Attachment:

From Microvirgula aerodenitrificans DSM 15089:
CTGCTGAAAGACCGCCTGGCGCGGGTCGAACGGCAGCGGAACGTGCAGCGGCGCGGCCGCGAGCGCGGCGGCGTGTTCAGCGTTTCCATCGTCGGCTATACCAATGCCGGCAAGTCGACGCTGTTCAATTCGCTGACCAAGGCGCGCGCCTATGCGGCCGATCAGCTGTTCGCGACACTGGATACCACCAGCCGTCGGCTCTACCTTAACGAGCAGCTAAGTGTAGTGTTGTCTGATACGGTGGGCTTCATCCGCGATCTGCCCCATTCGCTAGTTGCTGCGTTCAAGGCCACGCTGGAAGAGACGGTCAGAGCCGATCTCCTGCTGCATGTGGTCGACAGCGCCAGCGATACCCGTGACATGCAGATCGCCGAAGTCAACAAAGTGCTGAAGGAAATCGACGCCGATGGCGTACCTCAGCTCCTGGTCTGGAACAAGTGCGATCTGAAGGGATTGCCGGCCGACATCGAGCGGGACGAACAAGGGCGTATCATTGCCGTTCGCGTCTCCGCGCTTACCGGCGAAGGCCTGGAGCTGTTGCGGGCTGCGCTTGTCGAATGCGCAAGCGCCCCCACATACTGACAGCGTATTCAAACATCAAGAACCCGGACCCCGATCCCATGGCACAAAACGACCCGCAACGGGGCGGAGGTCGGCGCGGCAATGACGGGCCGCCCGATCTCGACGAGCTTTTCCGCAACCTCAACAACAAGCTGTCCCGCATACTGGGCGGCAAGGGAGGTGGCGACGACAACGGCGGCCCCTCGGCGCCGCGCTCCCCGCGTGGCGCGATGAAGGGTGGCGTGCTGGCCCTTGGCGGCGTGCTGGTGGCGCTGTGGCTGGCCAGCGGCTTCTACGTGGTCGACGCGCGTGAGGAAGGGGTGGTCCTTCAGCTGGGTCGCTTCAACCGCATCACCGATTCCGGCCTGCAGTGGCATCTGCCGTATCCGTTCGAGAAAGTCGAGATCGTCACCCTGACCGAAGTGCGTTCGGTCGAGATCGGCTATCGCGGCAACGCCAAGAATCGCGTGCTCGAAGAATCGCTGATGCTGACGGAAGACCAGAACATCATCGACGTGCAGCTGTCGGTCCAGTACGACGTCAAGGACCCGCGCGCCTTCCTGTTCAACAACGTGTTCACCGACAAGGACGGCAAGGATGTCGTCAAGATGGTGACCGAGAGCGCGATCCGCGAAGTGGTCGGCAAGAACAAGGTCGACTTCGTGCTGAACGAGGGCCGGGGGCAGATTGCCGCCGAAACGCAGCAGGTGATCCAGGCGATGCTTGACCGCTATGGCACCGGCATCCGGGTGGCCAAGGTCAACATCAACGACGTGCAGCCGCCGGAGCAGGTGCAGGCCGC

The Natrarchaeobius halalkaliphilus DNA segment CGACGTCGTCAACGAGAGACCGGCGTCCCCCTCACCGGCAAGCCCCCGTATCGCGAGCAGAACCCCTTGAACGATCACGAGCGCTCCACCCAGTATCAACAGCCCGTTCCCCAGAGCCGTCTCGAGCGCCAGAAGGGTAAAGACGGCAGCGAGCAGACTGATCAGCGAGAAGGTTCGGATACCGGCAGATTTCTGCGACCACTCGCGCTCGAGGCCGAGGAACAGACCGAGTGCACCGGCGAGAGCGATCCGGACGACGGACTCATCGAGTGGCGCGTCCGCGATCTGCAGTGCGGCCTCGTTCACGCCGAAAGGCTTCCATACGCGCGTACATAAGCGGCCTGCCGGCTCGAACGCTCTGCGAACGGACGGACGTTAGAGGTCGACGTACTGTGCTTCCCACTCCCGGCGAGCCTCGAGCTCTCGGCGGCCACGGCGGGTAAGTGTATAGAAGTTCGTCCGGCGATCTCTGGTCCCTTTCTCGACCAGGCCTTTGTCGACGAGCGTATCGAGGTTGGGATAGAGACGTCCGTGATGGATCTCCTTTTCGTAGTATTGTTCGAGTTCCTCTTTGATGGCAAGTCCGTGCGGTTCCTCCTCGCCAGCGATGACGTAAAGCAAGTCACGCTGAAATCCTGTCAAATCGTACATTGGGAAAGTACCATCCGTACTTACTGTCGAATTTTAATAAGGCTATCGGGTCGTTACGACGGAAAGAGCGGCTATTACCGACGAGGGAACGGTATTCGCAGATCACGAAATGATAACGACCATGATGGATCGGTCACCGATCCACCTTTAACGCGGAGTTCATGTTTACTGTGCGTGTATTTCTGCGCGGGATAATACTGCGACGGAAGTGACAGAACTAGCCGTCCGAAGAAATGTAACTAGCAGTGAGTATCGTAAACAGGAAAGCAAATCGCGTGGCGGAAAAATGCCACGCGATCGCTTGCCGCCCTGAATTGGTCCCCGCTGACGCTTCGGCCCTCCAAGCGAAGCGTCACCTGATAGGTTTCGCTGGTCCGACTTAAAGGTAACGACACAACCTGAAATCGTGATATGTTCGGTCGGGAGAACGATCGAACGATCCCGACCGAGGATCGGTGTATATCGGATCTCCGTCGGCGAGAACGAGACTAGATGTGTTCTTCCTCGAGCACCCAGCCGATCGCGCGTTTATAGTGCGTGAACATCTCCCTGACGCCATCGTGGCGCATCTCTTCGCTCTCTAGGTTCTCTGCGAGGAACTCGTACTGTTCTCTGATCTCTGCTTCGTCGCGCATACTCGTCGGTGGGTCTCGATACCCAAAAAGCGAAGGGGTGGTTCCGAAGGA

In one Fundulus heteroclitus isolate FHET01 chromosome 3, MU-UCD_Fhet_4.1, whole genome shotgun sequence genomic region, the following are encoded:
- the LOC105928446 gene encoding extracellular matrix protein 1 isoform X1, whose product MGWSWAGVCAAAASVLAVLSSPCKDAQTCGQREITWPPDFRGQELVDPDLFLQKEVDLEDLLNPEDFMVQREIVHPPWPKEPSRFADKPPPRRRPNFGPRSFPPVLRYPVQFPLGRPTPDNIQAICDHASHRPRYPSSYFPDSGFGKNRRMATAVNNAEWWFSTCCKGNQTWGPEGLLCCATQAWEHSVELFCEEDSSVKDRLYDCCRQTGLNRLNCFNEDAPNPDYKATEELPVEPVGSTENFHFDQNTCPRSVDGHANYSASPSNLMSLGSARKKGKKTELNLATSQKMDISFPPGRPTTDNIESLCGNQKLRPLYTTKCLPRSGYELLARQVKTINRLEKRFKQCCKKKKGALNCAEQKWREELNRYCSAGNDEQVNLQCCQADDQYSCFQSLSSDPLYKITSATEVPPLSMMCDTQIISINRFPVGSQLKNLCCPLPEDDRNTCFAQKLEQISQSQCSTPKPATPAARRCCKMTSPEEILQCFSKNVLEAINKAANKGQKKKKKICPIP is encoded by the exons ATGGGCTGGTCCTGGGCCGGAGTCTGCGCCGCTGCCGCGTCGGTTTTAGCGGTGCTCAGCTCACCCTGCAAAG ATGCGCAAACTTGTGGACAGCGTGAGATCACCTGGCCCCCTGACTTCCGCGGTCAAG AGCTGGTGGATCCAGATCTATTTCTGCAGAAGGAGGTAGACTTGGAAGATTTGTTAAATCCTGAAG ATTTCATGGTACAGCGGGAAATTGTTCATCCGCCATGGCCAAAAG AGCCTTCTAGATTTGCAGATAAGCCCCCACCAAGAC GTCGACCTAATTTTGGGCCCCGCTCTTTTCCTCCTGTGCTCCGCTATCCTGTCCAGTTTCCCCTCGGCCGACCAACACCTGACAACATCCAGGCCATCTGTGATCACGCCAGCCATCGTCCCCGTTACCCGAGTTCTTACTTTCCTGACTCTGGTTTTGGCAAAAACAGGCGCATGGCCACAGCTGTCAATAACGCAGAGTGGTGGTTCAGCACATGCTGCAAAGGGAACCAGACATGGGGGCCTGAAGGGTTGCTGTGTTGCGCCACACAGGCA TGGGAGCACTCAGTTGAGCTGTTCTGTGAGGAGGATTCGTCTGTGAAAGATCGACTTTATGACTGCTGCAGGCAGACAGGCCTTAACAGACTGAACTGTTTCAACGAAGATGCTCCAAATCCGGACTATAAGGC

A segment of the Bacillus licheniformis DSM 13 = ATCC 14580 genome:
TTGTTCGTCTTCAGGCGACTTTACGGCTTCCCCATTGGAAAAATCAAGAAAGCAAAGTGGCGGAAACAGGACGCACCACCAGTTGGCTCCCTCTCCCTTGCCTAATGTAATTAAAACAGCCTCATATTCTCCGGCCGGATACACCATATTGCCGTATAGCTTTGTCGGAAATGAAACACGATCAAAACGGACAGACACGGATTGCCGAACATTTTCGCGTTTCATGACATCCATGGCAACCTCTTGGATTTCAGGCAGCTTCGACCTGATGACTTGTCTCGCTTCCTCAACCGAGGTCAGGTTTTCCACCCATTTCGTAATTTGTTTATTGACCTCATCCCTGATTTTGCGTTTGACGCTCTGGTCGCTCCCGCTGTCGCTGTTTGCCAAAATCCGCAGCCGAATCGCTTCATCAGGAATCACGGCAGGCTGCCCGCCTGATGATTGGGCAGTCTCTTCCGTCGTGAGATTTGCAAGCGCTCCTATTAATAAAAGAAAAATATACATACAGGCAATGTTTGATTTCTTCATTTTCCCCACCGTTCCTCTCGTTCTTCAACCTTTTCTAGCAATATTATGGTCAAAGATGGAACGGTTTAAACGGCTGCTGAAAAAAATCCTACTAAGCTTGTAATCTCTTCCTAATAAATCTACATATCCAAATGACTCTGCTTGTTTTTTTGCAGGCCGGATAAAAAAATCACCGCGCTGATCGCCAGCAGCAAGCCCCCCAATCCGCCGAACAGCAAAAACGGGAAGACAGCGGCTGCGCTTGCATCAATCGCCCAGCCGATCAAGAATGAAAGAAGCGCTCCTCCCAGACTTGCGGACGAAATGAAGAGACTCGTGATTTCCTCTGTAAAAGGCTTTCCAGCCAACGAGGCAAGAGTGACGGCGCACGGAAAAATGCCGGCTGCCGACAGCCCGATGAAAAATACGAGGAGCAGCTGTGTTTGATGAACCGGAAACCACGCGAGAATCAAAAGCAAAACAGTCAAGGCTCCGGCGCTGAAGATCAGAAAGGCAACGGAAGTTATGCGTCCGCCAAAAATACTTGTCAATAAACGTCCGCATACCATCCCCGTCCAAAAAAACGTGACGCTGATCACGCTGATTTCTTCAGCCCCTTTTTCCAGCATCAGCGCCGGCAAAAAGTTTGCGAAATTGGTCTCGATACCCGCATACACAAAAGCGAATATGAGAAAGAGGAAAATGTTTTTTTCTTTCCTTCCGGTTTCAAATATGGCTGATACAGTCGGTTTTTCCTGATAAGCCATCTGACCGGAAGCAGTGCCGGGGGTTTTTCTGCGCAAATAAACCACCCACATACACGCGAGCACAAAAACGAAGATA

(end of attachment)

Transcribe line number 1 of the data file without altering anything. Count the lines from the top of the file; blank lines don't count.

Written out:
From Microvirgula aerodenitrificans DSM 15089: